We already know ride-sharing has the potential to drastically cut the number of the cars on the road. But it turns out that impact could be way more than anyone has previously estimated.
A new study from researchers at Cornell University and the Massachusetts Institute of Technology found that shared rides — whether through Uber and Lyft or a traditional taxi — could fulfill demand with just 15 percent of the current taxi fleet in New York City.
“Ride-sharing services are transforming urban mobility by providing timely and convenient transportation to anybody, anywhere and anytime. These services present enormous potential for positive societal impacts with respect to pollution, energy consumption, congestion, etc. Current mathematical models, however, do not fully address the potential of ride-sharing,” the study’s authors wrote.
This study, released Monday, used a mathematical model to figure out exactly how vehicles could best meet demand through ride-sharing. Previous studies were generally limited to vehicles shared between only two passengers, rather than a full Uber Pool car, the authors said.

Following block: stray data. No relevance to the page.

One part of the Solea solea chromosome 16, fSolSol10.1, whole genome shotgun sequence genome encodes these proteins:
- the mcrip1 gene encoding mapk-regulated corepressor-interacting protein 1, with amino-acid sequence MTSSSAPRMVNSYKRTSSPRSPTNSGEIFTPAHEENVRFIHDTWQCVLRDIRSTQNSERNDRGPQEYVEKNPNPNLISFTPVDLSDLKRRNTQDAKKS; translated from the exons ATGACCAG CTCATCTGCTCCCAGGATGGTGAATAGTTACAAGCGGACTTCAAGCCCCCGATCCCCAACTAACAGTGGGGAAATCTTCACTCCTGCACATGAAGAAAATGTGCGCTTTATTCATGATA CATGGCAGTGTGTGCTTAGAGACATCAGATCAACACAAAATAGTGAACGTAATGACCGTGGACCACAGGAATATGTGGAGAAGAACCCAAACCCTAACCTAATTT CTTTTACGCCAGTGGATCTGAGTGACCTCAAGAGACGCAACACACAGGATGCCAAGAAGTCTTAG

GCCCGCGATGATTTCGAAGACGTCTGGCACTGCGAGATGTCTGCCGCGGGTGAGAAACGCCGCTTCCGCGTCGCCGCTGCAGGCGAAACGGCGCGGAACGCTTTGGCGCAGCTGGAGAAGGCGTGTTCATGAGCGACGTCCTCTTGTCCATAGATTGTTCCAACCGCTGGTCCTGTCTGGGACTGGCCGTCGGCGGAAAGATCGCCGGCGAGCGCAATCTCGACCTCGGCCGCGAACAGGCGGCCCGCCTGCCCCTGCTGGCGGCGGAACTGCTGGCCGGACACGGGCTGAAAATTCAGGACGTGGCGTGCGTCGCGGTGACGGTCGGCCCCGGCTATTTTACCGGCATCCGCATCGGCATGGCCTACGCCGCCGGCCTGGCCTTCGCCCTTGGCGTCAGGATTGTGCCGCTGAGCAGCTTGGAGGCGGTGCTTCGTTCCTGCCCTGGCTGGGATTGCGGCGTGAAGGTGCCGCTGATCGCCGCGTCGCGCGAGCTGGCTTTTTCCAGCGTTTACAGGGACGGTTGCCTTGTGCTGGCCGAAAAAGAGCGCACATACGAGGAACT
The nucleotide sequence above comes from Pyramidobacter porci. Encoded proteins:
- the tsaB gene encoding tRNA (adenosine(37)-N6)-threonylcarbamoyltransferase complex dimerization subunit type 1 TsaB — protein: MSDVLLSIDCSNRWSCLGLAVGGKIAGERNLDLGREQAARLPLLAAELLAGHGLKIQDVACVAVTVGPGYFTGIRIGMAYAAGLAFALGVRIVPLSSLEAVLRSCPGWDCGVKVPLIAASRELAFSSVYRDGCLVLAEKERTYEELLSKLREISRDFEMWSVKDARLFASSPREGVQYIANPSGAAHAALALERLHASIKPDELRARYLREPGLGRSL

The study, called “On-demand high-capacity ride-sharing via dynamic trip-vehicle assignment,” also accounted for variables like vehicle capacity, waiting time, travel delays and operational costs using 3 million points of ride data from New York City.
The study found that 2,000 vehicles with a 10-person capacity could serve 98 percent of ride demand. With that model comes a mean wait time of 2.8 minutes and a mean trip delay of 3.5 minutes. Two-thousand vehicles is just 15 percent of New York’s current taxi fleet.
Reducing that capacity from 10 people to four brings the number of vehicles up to 3,000.
A ride-sharing model like this would work particularly well with autonomous vehicles, the authors concluded.
Now the autonomous future has a mathematical model to follow.